Talib Kweli & El-P Recall Rawkus Records Taking A Chance On Underground Hip-Hop
Run The Jewels and Company Flow co-founder El-P is the latest guest on Talib Kweli’s The People’s Party Podcast, with co-host Jasmin Leigh. The two natives of Brooklyn, New York have plenty of history together, including Hip Hop For Respect. They were label-mates at Rawkus Records during an inflection point in both artist’s careers, making albums that galvanized an iconic underground Hip-Hop label that reached the mainstream.
The two men relive some history from the mid-1990s when each hungry Hip-Hop artist found a home that was down to put out music by their respective groups. Ahead of the 30:00 mark, El-P remembers working at Lower Manhattan’s Tower Records with Co Flow band-mate Bigg Jus. Notably, some years later, Kweli recalls a job selling incense and oils outside that same Lafayette Street music store. El recalls Company Flow using Tower’s postage to ship demo materials to record labels. “We’d take our money that we earned there, and we’d go record at night,” he remembers of early songs like “8 Steps To Perfection” and others. The trio (also including New Jersey producer/DJ Mr. Len) had room on the 12″ recording. That birthed the eight songs on 1996 Official Records’ Funcrusher. “That was literally as simple as it was,” El says. “Why are we just putting a song and an instrumental on this piece of plastic? It’s gonna cost the same amount of money to put eight of these songs on here.”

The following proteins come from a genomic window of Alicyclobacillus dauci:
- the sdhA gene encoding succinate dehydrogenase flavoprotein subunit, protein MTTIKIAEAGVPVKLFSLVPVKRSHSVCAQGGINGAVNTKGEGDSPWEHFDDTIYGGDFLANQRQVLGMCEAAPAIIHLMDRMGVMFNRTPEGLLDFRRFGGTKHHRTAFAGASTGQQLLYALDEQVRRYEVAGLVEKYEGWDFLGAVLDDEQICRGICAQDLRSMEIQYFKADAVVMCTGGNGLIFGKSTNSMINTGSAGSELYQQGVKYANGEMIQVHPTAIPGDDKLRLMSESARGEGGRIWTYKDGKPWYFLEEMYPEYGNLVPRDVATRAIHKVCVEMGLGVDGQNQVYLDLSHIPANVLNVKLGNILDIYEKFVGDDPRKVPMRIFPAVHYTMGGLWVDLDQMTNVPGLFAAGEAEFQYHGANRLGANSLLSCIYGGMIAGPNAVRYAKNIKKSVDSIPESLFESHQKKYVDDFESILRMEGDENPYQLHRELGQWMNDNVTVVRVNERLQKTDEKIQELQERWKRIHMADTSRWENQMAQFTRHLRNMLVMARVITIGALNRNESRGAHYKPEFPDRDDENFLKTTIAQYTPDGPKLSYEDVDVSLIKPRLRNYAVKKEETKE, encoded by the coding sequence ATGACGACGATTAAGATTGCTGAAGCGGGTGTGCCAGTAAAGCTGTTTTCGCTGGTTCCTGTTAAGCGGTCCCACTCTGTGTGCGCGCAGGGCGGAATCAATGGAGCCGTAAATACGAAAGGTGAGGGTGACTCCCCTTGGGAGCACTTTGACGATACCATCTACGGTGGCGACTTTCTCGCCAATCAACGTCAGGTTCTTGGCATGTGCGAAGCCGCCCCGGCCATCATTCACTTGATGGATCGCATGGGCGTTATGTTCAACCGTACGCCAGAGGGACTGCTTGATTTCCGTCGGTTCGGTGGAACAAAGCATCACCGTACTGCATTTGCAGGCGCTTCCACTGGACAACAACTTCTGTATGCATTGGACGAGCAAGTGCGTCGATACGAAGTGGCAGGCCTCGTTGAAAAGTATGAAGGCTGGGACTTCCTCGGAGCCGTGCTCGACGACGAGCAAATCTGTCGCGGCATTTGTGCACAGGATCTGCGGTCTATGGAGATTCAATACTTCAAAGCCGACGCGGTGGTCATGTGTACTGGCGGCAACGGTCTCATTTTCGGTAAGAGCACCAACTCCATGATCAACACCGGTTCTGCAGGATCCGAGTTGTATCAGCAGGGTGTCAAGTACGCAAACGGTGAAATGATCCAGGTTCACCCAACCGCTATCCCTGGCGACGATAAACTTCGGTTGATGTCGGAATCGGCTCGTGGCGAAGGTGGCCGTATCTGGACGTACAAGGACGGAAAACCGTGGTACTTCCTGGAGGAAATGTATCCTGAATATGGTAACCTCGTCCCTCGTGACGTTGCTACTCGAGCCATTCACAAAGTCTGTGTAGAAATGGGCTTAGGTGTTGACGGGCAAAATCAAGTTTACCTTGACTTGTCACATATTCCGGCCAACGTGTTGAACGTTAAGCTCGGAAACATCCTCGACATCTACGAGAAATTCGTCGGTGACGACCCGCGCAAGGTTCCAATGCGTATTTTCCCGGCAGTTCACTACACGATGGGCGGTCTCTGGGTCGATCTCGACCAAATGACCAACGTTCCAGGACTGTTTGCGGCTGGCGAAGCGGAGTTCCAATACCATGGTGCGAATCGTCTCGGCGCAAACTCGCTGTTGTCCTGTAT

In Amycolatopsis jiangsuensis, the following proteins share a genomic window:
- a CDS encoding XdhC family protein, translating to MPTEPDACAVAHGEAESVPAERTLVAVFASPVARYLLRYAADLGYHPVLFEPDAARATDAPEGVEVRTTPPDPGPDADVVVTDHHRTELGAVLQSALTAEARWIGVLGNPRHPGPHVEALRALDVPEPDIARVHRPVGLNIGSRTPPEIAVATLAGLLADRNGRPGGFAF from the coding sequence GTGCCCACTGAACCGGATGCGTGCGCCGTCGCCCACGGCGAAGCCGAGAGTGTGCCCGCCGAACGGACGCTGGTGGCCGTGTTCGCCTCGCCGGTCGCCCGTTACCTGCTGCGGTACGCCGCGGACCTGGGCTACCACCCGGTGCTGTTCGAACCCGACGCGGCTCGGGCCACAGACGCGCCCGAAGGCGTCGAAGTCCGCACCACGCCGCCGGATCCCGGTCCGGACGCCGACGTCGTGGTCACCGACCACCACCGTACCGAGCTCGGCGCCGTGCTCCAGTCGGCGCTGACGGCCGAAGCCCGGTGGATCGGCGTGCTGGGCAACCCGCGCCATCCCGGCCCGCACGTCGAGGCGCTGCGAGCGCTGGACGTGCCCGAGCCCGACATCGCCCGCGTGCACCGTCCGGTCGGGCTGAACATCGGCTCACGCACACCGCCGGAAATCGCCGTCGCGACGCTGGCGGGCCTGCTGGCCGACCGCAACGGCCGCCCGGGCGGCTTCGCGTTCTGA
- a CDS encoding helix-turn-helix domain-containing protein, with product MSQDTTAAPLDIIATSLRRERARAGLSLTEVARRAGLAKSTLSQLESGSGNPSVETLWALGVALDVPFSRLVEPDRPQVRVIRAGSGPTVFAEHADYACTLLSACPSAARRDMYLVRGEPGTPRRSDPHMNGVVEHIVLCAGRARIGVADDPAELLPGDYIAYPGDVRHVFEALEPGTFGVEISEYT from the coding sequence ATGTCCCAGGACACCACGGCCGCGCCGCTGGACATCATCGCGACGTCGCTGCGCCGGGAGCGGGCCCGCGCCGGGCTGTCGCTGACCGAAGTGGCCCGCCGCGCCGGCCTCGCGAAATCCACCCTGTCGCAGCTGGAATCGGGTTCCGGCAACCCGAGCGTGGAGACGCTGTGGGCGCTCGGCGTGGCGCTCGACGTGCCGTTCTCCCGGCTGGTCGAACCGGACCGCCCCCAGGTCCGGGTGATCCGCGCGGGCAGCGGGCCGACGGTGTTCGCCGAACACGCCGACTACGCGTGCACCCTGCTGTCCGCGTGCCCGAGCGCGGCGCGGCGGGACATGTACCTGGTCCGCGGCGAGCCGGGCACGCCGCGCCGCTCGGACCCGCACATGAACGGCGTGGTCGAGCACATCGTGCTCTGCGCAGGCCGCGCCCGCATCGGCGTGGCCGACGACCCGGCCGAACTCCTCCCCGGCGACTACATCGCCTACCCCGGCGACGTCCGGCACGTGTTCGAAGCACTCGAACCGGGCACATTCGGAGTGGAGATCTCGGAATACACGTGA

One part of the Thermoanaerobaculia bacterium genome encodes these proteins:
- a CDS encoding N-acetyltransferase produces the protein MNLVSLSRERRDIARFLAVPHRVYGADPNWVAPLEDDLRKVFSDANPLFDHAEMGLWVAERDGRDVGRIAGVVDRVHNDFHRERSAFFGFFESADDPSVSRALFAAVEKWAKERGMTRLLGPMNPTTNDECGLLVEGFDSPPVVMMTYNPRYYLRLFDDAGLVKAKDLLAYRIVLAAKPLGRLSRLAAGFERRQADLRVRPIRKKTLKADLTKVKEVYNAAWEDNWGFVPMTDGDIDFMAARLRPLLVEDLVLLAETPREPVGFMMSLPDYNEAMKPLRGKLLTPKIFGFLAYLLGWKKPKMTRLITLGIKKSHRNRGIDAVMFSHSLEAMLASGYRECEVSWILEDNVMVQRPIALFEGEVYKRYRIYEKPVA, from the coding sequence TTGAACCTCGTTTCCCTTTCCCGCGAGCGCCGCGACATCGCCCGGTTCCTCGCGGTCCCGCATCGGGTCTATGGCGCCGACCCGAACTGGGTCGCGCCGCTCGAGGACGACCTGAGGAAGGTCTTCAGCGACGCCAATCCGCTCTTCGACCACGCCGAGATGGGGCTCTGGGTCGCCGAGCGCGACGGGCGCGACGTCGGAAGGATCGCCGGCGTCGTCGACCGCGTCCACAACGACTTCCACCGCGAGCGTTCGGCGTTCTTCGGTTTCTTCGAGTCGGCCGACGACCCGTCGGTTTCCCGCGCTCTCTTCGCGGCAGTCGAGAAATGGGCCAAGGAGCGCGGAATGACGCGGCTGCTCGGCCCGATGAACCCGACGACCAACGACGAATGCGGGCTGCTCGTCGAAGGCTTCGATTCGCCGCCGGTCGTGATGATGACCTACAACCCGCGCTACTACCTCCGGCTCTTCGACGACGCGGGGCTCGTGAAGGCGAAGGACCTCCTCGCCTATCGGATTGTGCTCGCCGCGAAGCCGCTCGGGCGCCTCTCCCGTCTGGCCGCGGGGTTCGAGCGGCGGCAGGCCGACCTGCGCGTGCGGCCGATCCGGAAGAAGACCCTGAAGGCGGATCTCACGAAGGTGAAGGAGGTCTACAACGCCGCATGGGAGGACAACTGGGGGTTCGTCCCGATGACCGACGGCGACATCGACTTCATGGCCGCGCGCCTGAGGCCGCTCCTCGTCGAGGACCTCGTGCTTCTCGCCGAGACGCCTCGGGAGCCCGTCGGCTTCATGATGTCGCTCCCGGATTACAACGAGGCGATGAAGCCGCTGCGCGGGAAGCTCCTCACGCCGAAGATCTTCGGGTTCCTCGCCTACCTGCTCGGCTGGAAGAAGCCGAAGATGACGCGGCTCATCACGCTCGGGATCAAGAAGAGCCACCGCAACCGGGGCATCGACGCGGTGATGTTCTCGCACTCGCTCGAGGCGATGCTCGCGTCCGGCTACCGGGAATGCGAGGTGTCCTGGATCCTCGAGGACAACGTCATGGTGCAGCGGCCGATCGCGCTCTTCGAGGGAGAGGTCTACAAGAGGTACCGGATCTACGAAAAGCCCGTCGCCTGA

Talib brings up the years that followed. “[You and I] were signed to Rawkus at the same time. Black Star was more jazzy, melodic. We were in the same circles, in terms of crews, but sonically, not so [much]. Did you ever feel like there was a competition between Company Flow and Black Star? Because we were operating in the same spaces and sort of vying for the same fan-base, just different sides of people’s brain.” El responds with what appears to be a joke, “Nah. The only time I ever thought there was a competition was when you got to the B.D.P beat before me. I was like, ‘F*ck those dudes.’ I was mad about that one.” He is referring to DJ Hi-Tek’s “Definition” track for Black Star, which samples Boogie Down Productions’ “The P Is Free (Remix).”